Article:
Year of Award
Master of Arts (MA)
Environmental Science and Natural Resource Journalism
Department or School/College
School of Journalism
Jason Begay, Martin Nie, Henriette Lowisch
Native American, environment, religion, tribal sovereignty, natural resource
University of Montana
Environmental Health and Protection | Environmental Law | Environmental Monitoring | Indian and Aboriginal Law | Natural Resources Management and Policy | Water Law
Tribal management of land and natural resources within the boundaries of Native American reservations is often superseded by state and federal policy. But control of land and resources is, ultimately, what makes a nation a nation. The three stories in this portfolio depict tribes establishing control of natural resources to various degrees of success. Chapter one is a narrative outlining the stories, my reportage and plans for publication. Chapter two: Members of the Northern Cheyenne seek to establish a medical marijuana program after the federal government relaxed enforcement of cannabis bans. Chapter three: An activist on the Fort Berthold reservation turns to tradition in the face of adverse impacts of oil and gas development. Chapter four: The Confederated Salish and Kootenai tribes enter uncharted territory in becoming the first tribes in the country to take over operation of a major hydroelectric facility.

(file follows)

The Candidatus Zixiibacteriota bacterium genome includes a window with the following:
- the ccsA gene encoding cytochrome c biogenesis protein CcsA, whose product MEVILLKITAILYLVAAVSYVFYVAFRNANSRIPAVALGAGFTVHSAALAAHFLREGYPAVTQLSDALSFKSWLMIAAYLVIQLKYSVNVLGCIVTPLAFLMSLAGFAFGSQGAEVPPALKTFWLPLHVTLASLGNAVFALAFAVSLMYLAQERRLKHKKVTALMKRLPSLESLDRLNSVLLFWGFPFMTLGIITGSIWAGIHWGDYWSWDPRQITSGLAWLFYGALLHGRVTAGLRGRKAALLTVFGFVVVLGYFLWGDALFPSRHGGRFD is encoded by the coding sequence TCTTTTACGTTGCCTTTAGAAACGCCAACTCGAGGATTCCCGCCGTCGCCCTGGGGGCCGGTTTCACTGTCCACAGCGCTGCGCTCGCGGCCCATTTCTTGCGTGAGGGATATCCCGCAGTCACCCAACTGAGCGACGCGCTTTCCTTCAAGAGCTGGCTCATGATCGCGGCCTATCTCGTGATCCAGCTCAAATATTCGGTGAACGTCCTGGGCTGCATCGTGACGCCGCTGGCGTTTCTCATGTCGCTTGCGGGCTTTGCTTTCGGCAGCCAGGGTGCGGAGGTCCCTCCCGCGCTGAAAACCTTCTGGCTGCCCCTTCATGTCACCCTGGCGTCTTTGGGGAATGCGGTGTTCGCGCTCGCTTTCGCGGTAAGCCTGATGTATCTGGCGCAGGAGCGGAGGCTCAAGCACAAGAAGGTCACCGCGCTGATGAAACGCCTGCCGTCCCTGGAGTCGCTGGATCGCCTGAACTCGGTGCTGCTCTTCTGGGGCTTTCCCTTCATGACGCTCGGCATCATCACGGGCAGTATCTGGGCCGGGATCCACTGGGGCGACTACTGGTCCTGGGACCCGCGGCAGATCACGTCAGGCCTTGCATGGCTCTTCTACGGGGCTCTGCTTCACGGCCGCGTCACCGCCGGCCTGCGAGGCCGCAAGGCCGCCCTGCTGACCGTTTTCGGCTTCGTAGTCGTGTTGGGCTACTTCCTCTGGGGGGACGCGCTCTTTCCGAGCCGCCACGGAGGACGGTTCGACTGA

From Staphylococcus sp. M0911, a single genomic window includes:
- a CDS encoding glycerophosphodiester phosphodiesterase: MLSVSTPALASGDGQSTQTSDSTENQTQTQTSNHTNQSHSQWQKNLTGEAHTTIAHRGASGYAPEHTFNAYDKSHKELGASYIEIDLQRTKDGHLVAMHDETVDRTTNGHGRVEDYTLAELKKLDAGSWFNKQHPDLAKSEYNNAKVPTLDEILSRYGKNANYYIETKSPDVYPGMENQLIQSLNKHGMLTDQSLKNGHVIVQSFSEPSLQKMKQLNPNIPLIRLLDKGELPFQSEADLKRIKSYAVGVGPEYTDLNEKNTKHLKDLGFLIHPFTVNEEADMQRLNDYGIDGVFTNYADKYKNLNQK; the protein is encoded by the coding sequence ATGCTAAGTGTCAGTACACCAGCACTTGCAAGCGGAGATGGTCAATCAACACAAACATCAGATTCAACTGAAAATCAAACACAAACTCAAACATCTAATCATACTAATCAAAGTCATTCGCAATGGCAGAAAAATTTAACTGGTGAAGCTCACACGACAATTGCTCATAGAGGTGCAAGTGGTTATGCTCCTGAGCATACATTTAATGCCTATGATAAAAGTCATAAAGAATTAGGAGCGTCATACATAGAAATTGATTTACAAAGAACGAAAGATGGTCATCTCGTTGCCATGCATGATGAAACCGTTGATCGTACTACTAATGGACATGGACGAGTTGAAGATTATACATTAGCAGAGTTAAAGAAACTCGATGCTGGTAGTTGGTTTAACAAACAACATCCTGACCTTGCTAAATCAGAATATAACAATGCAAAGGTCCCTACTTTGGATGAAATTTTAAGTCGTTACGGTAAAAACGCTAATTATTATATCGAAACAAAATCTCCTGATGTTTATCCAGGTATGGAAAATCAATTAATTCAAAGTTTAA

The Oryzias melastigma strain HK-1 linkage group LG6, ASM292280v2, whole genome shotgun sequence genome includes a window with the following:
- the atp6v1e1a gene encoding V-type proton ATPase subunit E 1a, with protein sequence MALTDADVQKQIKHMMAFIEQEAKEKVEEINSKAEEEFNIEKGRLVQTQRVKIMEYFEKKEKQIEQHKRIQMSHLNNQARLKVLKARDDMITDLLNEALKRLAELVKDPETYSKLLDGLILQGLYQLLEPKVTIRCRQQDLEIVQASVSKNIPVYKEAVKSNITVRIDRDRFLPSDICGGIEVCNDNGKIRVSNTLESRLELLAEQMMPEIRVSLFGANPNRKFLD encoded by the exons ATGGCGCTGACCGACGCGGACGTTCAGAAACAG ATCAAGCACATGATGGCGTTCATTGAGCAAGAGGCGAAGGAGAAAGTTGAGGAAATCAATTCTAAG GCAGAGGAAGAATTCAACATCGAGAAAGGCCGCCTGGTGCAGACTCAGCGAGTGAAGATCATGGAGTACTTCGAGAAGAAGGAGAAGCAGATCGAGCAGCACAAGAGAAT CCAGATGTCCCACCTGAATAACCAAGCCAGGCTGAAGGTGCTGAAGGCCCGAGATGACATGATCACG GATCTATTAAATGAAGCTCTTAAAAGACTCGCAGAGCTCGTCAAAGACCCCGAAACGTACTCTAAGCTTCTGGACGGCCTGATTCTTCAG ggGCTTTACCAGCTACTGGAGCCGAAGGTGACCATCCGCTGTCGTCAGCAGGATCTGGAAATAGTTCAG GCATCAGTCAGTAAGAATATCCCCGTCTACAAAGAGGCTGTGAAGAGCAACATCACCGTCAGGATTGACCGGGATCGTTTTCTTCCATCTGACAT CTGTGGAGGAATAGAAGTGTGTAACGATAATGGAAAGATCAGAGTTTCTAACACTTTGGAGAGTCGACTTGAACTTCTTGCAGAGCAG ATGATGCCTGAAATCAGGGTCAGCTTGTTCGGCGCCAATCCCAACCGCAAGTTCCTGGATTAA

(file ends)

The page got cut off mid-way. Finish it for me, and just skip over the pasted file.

Ouellet, Nicky, "IT’S ROOTED IN THE LAND: HOW MANAGING NATURAL RESOURCES LEADS NATIVE AMERICAN TRIBES TO SOVEREIGNTY" (2016). Graduate Student Theses, Dissertations, & Professional Papers. 10689.
Environmental Health and Protection Commons, Environmental Law Commons, Environmental Monitoring Commons, Indian and Aboriginal Law Commons, Natural Resources Management and Policy Commons, Water Law Commons
© Copyright 2016 Nicky Ouellet